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  1. Helle Stangeland
  2. Vasiliki Orgeta

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Category: Communication

Description: Aims and objectives: A pre-registered systematic review of post-stroke psychosis examining clinical characteristics, prevalence, diagnostic procedures, lesion location, treatments, risk factors, and long-term outcomes. Background: Neuropsychiatric outcomes following stroke are common and severely impact quality of life. Previous reviews have focused on anxiety, depression and cognitive impairment in stroke but no systematic review has yet focused on post-stroke psychosis despite clear clinical need. Methods: CINAHL, MEDLINE and PsychINFO were searched for studies on post-stroke psychosis published between 1975 and 2016. Reviewers independently selected studies for inclusion, extracted data, and rated study quality. Results: Out of 2442 references, 75 met the inclusion criteria. Average age for post-stroke psychosis was 60.8 years with slightly more males than females affected. Average psychosis onset was 7.1 months after stroke. Neurological presentation was typical for stroke but a significant minority had ‘silent strokes’. The most common psychosis was delusional disorder, followed by schizophrenia-like psychosis and mood disorder with psychotic features. Mean prevalence was 4.1% (range 0.2% – 9.9%). 12 year incidence was 6.7%. Antipsychotic medication was commonly prescribed and the most frequent outcome was complete remission. Lesions were typically right hemisphere, particularly frontal, temporal and parietal regions, as well as the right caudate nucleus. Post-stroke psychosis was associated with poor functional outcomes and high mortality. Methodological quality of the studies was poor. Conclusion: Psychosis considerably adds to illness burden of stroke. Delayed onset suggests a window for early detection and intervention. Studies on the safety and efficacy of antipsychotics in this population are urgently needed.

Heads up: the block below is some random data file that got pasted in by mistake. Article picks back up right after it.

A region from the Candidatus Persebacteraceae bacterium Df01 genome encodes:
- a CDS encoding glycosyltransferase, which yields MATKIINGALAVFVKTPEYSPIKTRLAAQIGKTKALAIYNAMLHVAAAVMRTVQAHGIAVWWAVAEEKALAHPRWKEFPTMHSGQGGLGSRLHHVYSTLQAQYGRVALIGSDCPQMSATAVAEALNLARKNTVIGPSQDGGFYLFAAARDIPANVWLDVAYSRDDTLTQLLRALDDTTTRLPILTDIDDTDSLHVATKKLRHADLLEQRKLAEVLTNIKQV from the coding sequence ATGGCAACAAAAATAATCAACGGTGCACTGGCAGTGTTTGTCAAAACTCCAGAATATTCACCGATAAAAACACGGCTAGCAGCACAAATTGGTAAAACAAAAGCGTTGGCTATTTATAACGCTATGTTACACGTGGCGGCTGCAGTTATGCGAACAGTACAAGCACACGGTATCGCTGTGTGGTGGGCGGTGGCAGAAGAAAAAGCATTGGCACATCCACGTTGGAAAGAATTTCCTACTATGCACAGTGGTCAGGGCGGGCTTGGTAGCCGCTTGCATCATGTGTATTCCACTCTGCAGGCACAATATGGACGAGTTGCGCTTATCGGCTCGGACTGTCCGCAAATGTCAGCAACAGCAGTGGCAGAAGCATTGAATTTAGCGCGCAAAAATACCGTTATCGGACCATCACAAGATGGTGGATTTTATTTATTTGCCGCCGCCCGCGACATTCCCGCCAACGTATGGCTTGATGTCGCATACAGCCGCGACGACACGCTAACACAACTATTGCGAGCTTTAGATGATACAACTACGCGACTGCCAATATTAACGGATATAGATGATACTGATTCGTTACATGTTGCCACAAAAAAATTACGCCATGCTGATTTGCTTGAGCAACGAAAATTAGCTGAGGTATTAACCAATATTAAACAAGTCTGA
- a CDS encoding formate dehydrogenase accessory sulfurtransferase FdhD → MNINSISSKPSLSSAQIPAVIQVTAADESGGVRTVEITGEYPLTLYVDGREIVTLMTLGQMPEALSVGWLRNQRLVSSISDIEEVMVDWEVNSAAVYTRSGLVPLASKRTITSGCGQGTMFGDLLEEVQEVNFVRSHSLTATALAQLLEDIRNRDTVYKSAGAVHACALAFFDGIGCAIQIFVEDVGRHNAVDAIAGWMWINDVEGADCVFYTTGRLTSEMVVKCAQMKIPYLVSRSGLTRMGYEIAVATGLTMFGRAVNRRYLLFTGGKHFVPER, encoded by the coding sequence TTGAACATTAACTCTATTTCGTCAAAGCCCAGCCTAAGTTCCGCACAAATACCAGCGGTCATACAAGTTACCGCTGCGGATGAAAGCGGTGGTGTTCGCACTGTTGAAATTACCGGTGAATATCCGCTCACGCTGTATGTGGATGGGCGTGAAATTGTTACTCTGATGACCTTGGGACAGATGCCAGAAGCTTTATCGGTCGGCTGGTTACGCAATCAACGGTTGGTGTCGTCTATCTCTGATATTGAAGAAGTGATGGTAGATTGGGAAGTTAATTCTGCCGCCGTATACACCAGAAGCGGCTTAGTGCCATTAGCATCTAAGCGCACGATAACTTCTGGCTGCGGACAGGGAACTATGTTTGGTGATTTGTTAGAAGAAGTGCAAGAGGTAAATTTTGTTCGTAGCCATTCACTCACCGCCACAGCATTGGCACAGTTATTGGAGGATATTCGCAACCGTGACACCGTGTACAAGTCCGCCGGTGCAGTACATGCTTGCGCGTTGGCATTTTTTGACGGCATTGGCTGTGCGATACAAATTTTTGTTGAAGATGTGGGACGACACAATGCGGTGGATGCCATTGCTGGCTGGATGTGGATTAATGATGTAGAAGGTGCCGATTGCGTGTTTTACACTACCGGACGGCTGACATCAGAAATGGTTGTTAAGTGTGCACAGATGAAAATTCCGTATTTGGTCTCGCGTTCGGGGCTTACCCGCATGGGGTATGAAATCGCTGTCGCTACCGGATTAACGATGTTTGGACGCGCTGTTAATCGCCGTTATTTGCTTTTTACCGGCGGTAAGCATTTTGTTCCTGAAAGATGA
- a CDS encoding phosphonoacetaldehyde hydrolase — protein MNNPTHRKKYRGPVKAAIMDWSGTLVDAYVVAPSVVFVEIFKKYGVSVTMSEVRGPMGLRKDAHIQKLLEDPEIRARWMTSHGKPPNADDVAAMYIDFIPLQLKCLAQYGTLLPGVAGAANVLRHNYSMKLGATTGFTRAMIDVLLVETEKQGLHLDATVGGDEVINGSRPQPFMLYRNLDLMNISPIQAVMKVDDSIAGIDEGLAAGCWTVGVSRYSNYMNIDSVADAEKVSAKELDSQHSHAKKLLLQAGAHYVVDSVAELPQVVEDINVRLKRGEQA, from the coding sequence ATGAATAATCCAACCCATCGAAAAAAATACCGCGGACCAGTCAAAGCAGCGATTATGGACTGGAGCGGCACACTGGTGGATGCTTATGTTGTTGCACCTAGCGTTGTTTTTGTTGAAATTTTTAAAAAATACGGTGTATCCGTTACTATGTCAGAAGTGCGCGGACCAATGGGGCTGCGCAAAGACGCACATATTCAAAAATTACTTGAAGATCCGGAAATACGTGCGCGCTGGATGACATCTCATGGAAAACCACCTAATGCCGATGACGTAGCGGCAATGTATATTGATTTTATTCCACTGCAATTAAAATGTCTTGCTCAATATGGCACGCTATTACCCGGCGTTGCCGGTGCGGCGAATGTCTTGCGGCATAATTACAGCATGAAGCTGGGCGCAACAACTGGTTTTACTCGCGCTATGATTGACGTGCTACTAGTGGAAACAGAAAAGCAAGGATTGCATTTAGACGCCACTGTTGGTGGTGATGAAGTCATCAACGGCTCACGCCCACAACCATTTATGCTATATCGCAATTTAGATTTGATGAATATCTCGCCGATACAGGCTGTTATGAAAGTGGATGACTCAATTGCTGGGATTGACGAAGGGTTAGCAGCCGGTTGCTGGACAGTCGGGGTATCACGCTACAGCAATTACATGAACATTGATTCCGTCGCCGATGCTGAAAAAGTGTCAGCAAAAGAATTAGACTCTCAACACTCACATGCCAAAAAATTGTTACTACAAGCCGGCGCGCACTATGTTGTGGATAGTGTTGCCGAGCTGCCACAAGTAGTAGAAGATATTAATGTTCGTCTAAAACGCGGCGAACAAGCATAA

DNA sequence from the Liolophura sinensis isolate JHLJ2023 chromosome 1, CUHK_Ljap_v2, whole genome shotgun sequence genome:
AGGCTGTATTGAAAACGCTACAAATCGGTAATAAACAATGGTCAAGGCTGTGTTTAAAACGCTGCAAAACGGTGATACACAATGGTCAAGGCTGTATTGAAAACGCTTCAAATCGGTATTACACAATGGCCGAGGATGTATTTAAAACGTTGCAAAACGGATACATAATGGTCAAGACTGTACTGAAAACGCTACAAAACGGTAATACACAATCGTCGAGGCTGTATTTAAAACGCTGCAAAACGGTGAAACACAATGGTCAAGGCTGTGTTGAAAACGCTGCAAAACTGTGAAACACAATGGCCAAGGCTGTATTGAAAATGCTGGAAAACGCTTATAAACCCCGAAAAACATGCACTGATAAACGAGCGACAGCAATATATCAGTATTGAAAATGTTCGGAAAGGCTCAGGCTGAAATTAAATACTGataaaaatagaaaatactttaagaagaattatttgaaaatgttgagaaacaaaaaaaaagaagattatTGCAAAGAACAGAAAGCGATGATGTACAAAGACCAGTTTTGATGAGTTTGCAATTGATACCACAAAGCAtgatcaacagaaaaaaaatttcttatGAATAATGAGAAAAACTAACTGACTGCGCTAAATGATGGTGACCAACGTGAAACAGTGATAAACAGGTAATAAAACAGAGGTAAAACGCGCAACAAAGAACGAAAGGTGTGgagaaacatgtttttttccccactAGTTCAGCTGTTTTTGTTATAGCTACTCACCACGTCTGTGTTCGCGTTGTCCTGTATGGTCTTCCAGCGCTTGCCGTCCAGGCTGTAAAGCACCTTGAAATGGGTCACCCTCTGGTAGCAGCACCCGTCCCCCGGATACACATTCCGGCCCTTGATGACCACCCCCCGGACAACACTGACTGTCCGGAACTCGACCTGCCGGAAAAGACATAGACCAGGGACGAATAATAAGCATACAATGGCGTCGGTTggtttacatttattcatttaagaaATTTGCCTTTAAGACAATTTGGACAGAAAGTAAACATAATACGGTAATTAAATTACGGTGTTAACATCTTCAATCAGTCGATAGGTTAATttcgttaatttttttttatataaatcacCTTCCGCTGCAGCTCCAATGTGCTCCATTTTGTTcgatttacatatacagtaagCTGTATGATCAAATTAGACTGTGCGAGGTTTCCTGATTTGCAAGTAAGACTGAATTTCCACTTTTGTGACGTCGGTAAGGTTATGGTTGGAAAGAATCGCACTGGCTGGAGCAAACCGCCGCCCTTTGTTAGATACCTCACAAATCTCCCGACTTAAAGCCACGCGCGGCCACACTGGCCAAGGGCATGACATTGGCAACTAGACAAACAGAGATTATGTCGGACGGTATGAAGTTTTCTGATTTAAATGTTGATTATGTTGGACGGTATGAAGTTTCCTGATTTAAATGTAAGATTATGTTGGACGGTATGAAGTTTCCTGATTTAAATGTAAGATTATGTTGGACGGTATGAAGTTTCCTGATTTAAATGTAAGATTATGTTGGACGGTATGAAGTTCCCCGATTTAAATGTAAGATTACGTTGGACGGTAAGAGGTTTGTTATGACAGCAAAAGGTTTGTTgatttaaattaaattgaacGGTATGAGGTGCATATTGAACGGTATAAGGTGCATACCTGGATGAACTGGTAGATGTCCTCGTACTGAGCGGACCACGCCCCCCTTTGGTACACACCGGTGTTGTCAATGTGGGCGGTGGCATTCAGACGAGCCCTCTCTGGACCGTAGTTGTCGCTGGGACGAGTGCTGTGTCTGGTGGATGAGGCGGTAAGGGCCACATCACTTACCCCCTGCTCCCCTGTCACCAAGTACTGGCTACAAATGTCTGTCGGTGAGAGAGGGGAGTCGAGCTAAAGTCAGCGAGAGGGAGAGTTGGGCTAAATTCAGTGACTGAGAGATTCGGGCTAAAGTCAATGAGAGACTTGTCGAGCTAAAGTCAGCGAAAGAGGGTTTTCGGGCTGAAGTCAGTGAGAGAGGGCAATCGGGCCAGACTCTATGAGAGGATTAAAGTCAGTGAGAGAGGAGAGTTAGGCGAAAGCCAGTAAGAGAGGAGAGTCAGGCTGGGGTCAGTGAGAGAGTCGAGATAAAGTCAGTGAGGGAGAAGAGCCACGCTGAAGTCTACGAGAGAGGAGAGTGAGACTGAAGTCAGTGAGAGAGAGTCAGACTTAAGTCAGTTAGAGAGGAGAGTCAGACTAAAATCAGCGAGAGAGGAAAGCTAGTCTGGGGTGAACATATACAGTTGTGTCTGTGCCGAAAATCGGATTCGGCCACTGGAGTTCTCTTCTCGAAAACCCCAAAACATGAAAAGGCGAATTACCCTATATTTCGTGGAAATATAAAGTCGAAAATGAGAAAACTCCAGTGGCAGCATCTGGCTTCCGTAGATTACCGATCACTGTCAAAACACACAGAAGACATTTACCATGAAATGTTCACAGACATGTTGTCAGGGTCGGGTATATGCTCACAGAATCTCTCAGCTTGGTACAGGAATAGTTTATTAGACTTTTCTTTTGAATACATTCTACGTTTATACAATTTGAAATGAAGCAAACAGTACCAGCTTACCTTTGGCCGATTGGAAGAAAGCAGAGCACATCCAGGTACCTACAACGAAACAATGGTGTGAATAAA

License: CC-By Attribution 4.0 International

Has supplemental materials for Published paper on PsyArXiv


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